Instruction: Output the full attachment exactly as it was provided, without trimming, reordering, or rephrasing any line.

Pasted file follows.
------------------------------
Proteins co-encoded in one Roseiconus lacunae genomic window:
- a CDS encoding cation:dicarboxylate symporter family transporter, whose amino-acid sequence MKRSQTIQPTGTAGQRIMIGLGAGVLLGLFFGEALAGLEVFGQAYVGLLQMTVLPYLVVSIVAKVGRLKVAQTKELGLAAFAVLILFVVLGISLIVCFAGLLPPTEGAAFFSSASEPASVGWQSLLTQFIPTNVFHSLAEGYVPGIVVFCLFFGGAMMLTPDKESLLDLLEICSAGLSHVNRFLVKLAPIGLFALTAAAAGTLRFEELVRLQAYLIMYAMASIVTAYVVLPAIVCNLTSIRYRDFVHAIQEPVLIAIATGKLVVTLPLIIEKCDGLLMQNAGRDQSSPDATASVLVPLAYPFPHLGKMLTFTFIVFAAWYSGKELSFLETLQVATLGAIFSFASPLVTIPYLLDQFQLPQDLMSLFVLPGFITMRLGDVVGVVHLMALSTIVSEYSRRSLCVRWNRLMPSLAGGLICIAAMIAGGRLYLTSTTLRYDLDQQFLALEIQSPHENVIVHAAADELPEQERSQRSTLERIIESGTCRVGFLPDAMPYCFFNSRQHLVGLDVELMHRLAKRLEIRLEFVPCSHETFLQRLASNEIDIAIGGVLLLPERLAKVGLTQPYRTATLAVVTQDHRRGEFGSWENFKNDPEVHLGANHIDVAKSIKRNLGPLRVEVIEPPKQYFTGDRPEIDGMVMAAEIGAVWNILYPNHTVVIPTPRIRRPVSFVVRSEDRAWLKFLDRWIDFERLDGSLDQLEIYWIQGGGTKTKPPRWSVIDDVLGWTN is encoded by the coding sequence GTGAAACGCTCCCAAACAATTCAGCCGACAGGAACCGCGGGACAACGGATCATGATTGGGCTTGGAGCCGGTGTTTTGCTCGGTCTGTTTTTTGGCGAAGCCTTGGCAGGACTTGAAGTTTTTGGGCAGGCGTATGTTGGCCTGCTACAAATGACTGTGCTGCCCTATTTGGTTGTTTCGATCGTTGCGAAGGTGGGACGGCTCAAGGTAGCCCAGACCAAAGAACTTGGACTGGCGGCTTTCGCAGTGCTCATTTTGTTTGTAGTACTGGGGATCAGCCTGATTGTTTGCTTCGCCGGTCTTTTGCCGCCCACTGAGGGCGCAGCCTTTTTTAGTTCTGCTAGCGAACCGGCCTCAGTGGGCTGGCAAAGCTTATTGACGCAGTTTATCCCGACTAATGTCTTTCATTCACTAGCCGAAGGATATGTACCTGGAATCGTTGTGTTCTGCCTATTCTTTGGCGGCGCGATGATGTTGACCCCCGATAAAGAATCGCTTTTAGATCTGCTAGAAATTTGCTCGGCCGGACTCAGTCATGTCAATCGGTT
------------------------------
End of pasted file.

Proteins co-encoded in one Roseiconus lacunae genomic window:
- a CDS encoding cation:dicarboxylate symporter family transporter, whose amino-acid sequence MKRSQTIQPTGTAGQRIMIGLGAGVLLGLFFGEALAGLEVFGQAYVGLLQMTVLPYLVVSIVAKVGRLKVAQTKELGLAAFAVLILFVVLGISLIVCFAGLLPPTEGAAFFSSASEPASVGWQSLLTQFIPTNVFHSLAEGYVPGIVVFCLFFGGAMMLTPDKESLLDLLEICSAGLSHVNRFLVKLAPIGLFALTAAAAGTLRFEELVRLQAYLIMYAMASIVTAYVVLPAIVCNLTSIRYRDFVHAIQEPVLIAIATGKLVVTLPLIIEKCDGLLMQNAGRDQSSPDATASVLVPLAYPFPHLGKMLTFTFIVFAAWYSGKELSFLETLQVATLGAIFSFASPLVTIPYLLDQFQLPQDLMSLFVLPGFITMRLGDVVGVVHLMALSTIVSEYSRRSLCVRWNRLMPSLAGGLICIAAMIAGGRLYLTSTTLRYDLDQQFLALEIQSPHENVIVHAAADELPEQERSQRSTLERIIESGTCRVGFLPDAMPYCFFNSRQHLVGLDVELMHRLAKRLEIRLEFVPCSHETFLQRLASNEIDIAIGGVLLLPERLAKVGLTQPYRTATLAVVTQDHRRGEFGSWENFKNDPEVHLGANHIDVAKSIKRNLGPLRVEVIEPPKQYFTGDRPEIDGMVMAAEIGAVWNILYPNHTVVIPTPRIRRPVSFVVRSEDRAWLKFLDRWIDFERLDGSLDQLEIYWIQGGGTKTKPPRWSVIDDVLGWTN is encoded by the coding sequence GTGAAACGCTCCCAAACAATTCAGCCGACAGGAACCGCGGGACAACGGATCATGATTGGGCTTGGAGCCGGTGTTTTGCTCGGTCTGTTTTTTGGCGAAGCCTTGGCAGGACTTGAAGTTTTTGGGCAGGCGTATGTTGGCCTGCTACAAATGACTGTGCTGCCCTATTTGGTTGTTTCGATCGTTGCGAAGGTGGGACGGCTCAAGGTAGCCCAGACCAAAGAACTTGGACTGGCGGCTTTCGCAGTGCTCATTTTGTTTGTAGTACTGGGGATCAGCCTGATTGTTTGCTTCGCCGGTCTTTTGCCGCCCACTGAGGGCGCAGCCTTTTTTAGTTCTGCTAGCGAACCGGCCTCAGTGGGCTGGCAAAGCTTATTGACGCAGTTTATCCCGACTAATGTCTTTCATTCACTAGCCGAAGGATATGTACCTGGAATCGTTGTGTTCTGCCTATTCTTTGGCGGCGCGATGATGTTGACCCCCGATAAAGAATCGCTTTTAGATCTGCTAGAAATTTGCTCGGCCGGACTCAGTCATGTCAATCGGTT